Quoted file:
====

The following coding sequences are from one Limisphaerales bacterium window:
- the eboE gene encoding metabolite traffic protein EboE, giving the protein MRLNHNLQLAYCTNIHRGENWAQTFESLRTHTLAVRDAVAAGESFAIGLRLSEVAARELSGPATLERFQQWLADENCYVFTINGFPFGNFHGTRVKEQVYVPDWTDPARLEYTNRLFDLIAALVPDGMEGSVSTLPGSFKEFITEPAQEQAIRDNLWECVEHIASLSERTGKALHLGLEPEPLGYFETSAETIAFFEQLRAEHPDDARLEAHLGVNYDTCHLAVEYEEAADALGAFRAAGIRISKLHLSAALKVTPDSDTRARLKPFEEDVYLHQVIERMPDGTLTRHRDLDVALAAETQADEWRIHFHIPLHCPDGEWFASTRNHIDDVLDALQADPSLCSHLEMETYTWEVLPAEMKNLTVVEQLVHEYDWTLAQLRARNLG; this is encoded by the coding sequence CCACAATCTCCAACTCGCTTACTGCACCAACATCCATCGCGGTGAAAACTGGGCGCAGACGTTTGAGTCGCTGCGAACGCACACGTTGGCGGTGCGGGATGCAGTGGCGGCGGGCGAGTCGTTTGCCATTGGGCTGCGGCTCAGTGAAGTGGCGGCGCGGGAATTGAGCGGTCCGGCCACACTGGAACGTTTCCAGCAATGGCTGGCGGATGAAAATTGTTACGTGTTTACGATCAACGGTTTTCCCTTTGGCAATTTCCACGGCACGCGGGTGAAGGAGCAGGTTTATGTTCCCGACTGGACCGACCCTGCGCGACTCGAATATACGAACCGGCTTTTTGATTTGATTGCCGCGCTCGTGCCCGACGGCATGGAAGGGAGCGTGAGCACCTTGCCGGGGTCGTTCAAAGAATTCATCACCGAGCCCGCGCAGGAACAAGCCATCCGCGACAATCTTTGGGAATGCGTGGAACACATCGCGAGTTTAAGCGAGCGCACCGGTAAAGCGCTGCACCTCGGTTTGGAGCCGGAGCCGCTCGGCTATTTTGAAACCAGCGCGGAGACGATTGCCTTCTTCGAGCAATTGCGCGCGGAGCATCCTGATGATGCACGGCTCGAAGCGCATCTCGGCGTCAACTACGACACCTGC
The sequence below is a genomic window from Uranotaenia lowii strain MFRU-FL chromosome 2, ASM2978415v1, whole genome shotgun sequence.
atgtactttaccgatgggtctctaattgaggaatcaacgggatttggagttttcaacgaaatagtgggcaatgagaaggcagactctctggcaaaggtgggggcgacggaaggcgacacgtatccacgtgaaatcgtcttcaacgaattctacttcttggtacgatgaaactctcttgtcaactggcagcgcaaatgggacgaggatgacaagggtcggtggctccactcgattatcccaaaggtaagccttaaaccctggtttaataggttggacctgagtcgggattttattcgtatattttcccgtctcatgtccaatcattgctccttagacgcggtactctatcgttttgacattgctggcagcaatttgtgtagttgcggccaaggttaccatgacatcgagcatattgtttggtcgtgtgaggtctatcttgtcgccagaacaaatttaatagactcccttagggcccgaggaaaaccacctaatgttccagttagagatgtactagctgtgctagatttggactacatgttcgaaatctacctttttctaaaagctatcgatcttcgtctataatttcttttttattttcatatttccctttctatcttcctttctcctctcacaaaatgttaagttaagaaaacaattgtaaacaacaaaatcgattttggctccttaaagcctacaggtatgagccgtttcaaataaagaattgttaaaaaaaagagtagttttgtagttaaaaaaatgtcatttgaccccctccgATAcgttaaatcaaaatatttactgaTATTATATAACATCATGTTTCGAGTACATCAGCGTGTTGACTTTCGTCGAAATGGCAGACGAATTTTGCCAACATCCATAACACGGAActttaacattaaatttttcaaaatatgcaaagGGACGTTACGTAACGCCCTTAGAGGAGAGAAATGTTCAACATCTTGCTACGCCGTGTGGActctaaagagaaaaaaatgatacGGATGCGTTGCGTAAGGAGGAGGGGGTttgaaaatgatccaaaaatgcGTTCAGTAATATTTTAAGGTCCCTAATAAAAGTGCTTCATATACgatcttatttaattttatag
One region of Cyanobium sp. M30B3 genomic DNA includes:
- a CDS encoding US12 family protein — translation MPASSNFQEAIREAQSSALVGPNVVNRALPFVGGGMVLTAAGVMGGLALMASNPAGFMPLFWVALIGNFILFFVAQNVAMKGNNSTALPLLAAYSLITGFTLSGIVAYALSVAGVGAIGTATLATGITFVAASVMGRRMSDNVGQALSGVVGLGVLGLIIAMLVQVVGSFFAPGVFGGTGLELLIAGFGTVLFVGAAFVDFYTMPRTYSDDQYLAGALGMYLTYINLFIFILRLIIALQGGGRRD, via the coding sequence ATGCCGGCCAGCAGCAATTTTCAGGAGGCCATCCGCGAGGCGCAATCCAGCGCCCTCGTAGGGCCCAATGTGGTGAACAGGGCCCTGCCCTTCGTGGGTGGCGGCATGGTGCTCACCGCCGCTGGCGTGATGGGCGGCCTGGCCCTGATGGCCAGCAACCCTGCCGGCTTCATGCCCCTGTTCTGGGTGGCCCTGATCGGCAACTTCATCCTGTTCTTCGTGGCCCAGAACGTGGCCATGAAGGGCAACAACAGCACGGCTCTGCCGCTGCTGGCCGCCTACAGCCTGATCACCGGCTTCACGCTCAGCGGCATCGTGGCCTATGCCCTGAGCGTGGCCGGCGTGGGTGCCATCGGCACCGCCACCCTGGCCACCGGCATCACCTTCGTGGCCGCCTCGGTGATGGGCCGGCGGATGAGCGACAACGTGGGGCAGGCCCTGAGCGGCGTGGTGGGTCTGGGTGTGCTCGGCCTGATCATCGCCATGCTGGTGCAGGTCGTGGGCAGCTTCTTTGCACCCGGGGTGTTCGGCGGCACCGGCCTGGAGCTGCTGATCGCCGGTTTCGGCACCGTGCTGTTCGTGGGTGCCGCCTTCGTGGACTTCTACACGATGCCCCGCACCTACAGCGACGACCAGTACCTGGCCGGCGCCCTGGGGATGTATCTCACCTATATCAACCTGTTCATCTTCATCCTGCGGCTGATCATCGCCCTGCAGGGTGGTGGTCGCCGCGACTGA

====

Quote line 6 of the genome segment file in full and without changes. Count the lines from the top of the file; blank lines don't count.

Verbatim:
- a CDS encoding US12 family protein — translation MPASSNFQEAIREAQSSALVGPNVVNRALPFVGGGMVLTAAGVMGGLALMASNPAGFMPLFWVALIGNFILFFVAQNVAMKGNNSTALPLLAAYSLITGFTLSGIVAYALSVAGVGAIGTATLATGITFVAASVMGRRMSDNVGQALSGVVGLGVLGLIIAMLVQVVGSFFAPGVFGGTGLELLIAGFGTVLFVGAAFVDFYTMPRTYSDDQYLAGALGMYLTYINLFIFILRLIIALQGGGRRD, via the coding sequence ATGCCGGCCAGCAGCAATTTTCAGGAGGCCATCCGCGAGGCGCAATCCAGCGCCCTCGTAGGGCCCAATGTGGTGAACAGGGCCCTGCCCTTCGTGGGTGGCGGCATGGTGCTCACCGCCGCTGGCGTGATGGGCGGCCTGGCCCTGATGGCCAGCAACCCTGCCGGCTTCATGCCCCTGTTCTGGGTGGCCCTGATCGGCAACTTCATCCTGTTCTTCGTGGCCCAGAACGTGGCCATGAAGGGCAACAACAGCACGGCTCTGCCGCTGCTGGCCGCCTACAGCCTGATCACCGGCTTCACGCTCAGCGGCATCGTGGCCTATGCCCTGAGCGTGGCCGGCGTGGGTGCCATCGGCACCGCCACCCTGGCCACCGGCATCACCTTCGTGGCCGCCTCGGTGATGGGCCGGCGGATGAGCGACAACGTGGGGCAGGCCCTGAGCGGCGTGGTGGGTCTGGGTGTGCTCGGCCTGATCATCGCCATGCTGGTGCAGGTCGTGGGCAGCTTCTTTGCACCCGGGGTGTTCGGCGGCACCGGCCTGGAGCTGCTGATCGCCGGTTTCGGCACCGTGCTGTTCGTGGGTGCCGCCTTCGTGGACTTCTACACGATGCCCCGCACCTACAGCGACGACCAGTACCTGGCCGGCGCCCTGGGGATGTATCTCACCTATATCAACCTGTTCATCTTCATCCTGCGGCTGATCATCGCCCTGCAGGGTGGTGGTCGCCGCGACTGA